Bipolar disorder (BD) is associated with marked parenchymal brain loss in a significant fraction of patients. The lack of necrosis in postmortem examination suggests an apoptotic process. Emerging evidence suggests that mood stabilizers, like lithium, have antiapoptotic actions. Glutamatergic abnormalities have been associated with BD.
Olfactory neuroepithelial progenitors (ONPs) harvested by biopsy from type I bipolar patients (BD-ONPs, n = 3) and non-bipolar controls (non-BD-ONPs, n = 6), were treated with glutamate at concentrations sufficient to mimic the observed doubling of intracellular sodium known to occur in both mania and bipolar depression, to investigate potential differential lithium effect on both BD-ONPs and non-BD-ONPs.
Apoptosis was detected in BP-ONPs exposed to 0.1 M glutamate for 6 h but in non-BD-ONPs at 24 h. Moreover, after treatment with 0.1 M glutamate treated for 6 h the levels of the pro-apoptotic cleaved-caspase-3 and cleaved-PARP proteins were significantly higher in BD-ONPs compare to non-BD-ONPs. Pretreatment with a therapeutic concentration of 1 mM lithium for 3 days attenuated the glutamate induced apoptosis. Lithium pretreatment 3 days also prevented the DNA fragmentation induced by glutamate, and significantly increased the antiapoptotic phospho-B-Raf and Bcl-2 proteins in BD-ONPs compared to non-BD-ONPs.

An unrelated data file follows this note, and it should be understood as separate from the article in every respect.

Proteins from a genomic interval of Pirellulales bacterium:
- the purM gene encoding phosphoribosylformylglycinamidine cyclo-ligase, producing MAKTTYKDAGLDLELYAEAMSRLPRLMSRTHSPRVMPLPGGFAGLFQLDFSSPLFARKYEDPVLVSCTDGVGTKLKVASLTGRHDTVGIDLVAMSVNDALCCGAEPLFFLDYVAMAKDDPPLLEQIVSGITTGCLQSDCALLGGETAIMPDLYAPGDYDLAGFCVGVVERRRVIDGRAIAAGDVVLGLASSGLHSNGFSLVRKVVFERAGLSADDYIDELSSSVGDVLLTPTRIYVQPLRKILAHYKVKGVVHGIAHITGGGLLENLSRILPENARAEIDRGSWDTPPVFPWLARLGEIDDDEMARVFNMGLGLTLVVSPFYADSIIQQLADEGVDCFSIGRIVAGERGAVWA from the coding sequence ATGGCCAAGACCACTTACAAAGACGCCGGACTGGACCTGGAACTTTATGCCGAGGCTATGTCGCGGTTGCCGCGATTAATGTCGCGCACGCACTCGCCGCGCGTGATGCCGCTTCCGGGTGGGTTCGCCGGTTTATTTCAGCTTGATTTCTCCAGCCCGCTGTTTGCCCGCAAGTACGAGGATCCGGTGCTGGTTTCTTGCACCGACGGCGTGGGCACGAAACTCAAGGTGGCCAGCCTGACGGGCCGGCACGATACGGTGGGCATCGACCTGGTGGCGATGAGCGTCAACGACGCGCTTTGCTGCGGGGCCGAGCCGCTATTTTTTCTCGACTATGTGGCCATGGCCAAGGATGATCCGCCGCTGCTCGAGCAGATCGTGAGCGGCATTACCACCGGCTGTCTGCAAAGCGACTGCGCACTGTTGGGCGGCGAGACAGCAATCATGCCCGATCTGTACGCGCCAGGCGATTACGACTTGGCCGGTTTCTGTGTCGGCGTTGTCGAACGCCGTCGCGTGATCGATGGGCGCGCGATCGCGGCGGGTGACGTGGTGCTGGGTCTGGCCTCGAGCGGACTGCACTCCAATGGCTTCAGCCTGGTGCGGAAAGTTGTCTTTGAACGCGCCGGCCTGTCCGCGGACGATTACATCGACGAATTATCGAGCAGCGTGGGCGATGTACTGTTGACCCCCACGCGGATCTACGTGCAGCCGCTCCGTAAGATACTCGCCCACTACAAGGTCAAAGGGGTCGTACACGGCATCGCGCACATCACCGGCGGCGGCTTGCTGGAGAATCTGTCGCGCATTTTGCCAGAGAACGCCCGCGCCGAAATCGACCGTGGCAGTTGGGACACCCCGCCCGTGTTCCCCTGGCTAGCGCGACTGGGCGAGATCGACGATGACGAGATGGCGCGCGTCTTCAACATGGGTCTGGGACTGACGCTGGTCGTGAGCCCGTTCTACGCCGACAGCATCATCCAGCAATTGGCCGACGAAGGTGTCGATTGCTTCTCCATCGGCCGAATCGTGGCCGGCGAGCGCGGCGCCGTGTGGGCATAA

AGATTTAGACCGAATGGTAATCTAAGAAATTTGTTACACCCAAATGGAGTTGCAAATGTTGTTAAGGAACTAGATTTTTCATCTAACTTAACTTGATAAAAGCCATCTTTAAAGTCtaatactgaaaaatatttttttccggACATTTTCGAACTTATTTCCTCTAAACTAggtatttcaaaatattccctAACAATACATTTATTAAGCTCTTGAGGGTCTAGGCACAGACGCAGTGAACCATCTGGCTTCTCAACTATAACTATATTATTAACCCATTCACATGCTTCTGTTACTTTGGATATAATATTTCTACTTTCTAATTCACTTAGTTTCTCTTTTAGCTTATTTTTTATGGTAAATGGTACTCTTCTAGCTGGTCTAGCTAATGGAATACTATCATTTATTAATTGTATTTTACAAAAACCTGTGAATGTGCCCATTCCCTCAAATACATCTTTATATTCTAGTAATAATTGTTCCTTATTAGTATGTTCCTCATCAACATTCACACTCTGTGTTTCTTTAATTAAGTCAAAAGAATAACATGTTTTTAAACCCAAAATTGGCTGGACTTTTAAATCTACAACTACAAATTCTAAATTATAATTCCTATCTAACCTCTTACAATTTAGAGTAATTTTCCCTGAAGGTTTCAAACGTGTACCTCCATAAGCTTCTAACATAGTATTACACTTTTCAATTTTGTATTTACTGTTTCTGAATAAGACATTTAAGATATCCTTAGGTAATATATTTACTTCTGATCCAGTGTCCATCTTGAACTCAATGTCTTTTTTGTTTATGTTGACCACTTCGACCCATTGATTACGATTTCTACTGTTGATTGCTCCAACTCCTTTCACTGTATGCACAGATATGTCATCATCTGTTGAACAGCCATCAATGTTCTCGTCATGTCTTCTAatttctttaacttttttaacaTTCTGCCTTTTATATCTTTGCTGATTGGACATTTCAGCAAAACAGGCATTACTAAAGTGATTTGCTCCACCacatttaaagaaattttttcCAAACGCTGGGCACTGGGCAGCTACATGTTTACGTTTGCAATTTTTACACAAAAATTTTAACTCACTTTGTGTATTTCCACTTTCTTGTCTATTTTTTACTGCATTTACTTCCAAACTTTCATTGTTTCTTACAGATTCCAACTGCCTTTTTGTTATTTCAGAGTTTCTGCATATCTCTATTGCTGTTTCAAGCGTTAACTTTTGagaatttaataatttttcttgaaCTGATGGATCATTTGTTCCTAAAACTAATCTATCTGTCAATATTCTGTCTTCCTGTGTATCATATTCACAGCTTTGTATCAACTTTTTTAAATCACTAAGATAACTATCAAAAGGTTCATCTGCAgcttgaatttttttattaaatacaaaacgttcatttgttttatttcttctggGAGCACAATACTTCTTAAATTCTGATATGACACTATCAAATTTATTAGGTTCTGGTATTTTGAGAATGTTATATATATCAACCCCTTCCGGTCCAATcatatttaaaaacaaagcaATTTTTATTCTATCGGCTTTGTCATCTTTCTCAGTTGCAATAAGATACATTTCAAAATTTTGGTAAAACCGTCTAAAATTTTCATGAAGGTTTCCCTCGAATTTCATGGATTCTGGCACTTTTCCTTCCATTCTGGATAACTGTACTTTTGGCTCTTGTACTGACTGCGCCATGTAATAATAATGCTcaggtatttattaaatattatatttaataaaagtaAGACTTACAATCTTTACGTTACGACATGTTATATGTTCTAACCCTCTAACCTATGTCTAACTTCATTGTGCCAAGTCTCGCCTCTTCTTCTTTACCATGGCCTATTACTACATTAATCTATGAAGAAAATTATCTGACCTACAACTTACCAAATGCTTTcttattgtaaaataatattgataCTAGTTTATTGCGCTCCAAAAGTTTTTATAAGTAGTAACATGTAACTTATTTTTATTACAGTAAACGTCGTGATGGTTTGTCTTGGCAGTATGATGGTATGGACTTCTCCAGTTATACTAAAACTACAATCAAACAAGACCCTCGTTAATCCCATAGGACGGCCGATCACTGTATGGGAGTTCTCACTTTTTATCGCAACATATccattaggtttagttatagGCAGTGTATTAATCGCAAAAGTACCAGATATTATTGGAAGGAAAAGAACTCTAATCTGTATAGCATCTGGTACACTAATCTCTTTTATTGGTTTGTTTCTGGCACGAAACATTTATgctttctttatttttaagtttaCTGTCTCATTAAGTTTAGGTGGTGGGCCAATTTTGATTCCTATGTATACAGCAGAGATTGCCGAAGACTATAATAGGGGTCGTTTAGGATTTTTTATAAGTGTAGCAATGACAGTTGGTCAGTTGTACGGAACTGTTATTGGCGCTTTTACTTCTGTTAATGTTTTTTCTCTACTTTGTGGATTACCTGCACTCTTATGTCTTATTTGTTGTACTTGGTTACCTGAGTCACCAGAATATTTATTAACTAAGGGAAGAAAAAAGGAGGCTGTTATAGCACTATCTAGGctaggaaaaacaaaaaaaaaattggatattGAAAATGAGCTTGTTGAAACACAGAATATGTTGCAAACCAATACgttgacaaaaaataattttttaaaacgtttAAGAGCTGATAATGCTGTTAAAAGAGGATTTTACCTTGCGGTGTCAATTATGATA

ONPs are obtained from subjects with and without bipolar illness, but outcome of their study may still not reflect the biology of the illness.
ONPs derived from BD are more susceptible to glutamate-induced apoptosis. Lithium is associated with a greater increase of anti-apoptotic B-Raf and Bcl-2 expression in BD-ONPs.

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